Review of Communication Research

HEALTH COMMUNICATION                                                                                                

Title & Authors

Characteristics of Narrative Interventions and Health Effects: A Review of the Content, Form, and Context of Narratives in Health-related Narrative Persuasion Research

Anneke de Graaf and José Sanders (Center for Language Studies [CLS], Radboud University Nijmegen, The Netherlands)

Hans Hoeken (Utrecht Institute of Linguistics [UiL-OTS], Utrecht University, The Netherlands)

Highlights

• Health-related narrative persuasion studies show a wide variety of narrative materials in terms of content, form and context.

• A content characteristic that was associated to effects on intention more often is to show the healthy behavior which is promoted by the narrative.

• A promising form characteristic of print narratives is the use of a first-person perspective.

• An overtly persuasive context does not necessarily preclude narrative effects in a health context.

• The diversity of narrative characteristics and effects invites continued research on health-related narrative persuasion.

Abstract

In recent years, many studies have been conducted on persuasive effects of narratives in a health context. A striking feature of this research area is the diversity of the narratives that are used in the various studies. Narratives that convey a health message differ widely on a large number of dimensions related to the content, form and context. We expect that these characteristics are potential explanatory factors in the effectiveness of the narratives. To provide an overview of the different characteristics of narratives in health effects research and of the persuasive effects that were found, we review 153 experimental studies on health-related narrative persuasion with a focus on the narrative stimuli. The results show that: a) with regard to the content, showing the healthy behavior in a narrative (as opposed to the unhealthy behavior with negative consequences) may be associated with effects on intention. Narratives that contain high emotional content are more often shown to have effects. b) With regard to the form, for print narratives, a first-person perspective is a promising characteristic in light of effectiveness. c) With regard to the context, an overtly persuasive presentation format does not seem to inhibit narrative persuasion. And d) other characteristics, like character similarity or the presentation medium of the narrative, do not seem to be promising characteristics for producing health effects. In addition, fruitful areas for further research can be found in the familiarity of the setting and the way a health message is embedded in the narrative. Because of the diversity of narrative characteristics and effects that were found, continued research effort is warranted on which characteristics lead to effects. The present review provides an overview of the evidence for persuasive narrative characteristics so far..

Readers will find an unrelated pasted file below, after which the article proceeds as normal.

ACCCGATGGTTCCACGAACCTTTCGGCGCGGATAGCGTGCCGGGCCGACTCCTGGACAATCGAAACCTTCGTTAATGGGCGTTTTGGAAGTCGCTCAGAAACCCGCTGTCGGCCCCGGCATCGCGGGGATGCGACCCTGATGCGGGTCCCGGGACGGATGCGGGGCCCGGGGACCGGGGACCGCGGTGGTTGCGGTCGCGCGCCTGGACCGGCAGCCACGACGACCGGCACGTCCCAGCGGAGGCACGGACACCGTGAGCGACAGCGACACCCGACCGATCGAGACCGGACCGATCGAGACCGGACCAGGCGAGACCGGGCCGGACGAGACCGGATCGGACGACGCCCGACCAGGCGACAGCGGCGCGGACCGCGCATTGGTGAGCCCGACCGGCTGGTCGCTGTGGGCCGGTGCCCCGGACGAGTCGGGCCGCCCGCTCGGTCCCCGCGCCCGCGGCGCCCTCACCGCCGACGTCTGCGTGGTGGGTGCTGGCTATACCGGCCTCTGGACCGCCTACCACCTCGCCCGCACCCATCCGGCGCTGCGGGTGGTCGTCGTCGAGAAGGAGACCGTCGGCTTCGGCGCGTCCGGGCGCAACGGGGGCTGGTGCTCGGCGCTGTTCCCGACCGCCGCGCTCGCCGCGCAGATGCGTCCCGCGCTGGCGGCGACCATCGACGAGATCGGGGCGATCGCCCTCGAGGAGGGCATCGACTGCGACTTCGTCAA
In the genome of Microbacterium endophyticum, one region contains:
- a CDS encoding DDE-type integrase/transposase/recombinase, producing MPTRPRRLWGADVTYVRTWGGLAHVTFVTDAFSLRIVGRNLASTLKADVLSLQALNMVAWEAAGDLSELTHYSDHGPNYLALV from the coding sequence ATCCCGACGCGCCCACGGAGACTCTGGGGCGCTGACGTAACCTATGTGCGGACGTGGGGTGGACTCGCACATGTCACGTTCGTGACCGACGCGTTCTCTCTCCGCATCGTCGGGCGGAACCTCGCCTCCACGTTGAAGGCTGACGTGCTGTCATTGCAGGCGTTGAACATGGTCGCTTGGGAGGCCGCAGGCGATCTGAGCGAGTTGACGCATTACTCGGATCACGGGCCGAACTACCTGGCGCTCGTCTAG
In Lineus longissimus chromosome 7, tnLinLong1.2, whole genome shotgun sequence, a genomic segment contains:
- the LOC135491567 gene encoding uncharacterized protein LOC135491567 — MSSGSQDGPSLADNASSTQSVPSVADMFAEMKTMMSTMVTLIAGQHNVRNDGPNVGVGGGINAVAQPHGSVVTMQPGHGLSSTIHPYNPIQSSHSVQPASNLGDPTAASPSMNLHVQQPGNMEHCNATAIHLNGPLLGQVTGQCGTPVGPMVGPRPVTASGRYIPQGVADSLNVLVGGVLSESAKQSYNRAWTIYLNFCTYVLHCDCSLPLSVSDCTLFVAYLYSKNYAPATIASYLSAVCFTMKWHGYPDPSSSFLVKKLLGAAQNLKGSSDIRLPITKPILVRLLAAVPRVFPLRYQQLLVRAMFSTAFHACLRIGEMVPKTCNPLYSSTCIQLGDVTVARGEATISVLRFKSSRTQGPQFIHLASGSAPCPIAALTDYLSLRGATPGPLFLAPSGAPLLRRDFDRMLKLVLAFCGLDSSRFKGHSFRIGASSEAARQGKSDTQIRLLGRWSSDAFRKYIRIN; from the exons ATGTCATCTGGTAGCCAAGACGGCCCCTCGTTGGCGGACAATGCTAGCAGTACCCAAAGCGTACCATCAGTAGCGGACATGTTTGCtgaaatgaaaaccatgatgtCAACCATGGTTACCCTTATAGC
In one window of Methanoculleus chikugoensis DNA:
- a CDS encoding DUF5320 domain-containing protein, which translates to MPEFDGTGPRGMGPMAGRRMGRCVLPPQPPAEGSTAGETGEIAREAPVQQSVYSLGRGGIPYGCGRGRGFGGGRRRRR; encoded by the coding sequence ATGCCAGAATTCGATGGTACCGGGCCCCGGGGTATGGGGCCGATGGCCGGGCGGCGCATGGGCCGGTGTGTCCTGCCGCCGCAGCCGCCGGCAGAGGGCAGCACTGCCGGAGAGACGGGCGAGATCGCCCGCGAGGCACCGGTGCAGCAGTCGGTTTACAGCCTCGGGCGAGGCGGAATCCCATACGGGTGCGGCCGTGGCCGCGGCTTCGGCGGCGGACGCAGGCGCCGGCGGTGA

Content

DEFINITION OF NARRATIVE

PREVIOUS REVIEWS

NARRATIVE CHARACTERISTICS

METHOD

Search Strategy

Selection Criteria

Review Strategy

RESULTS

Comparing Narratives to Control Conditions

Beliefs and attitudes.

Intention.

Behavior.

Comparing Different Versions of Narratives: Content

Similarity.

Framing.

Emotional outcomes.

Comparing Different Versions of Narratives: Form

Medium.

Perspective.

Message embedding.

Comparing Different Versions of Narratives: Context

CONCLUSION AND DISCUSSION

REFERENCES

TABLES

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Characteristics of Narrative Interventions and Health Effects: A Review of the Content, Form, and Context of Narratives in Health-related Narrative Persuasion Research

Anneke de Graaf, José Sanders and Hans Hoeken

 

Keywords: Narrative persuasion, Health, Narrative engagement, Perspective, Framing.

  Filesize 502.03 KB Download 1153

 

How to cite

de Graaf, A., Sanders, J., & Hoeken, H. (2016). Characteristics of narrative interventions and health effects: A review of the content, form, and context of narratives in health-related narrative persuasion research. Review of Communication Research, 4, 88-131. doi: 10.12840/issn.2255-4165.2016.04.01.011

Keywords

Narrative persuasion, Health, Narrative engagement, Perspective, Framing.

Repositories

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About the Authors

Anneke de Graaf (Ph.D. Radboud University Nijmegen, 2010) is an assistant professor at the department of Communication and Information Studies of the Radboud University Nijmegen. Her research interests include narrative persuasion and the optimization of health education for low-literate target groups. 

She has published in Human Communication Research, Health Communication, Communication Research and The European Journal of Communication Research, among others. Link:  http://cls.ruhosting.nl/persuasion/anneke-de-graaf/

About Dr. José Sanders: http://organisatiegids.ru.nl/tabOnderzoek.aspx?isEngels=false&RBSID=104579&frm=organisatiegids&dohide=True

About  Prof. Dr. Hans Hoeken: http://www.uu.nl/staff/JALHoeken

 

Corresponding Author:

Anneke de Graaf

Center for Language Studies (CLS)

Radboud University Nijmegen

Erasmusplein 1

6525HT Nijmegen

The Netherlands

email: This email address is being protected from spambots. You need JavaScript enabled to view it.This email address is being protected from spambots. You need JavaScript enabled to view it.

Characteristics of Narrative Interventions and Health Effects: A Review of the Content, Form, and Context of Narratives in Health-related Narrative Persuasion Research
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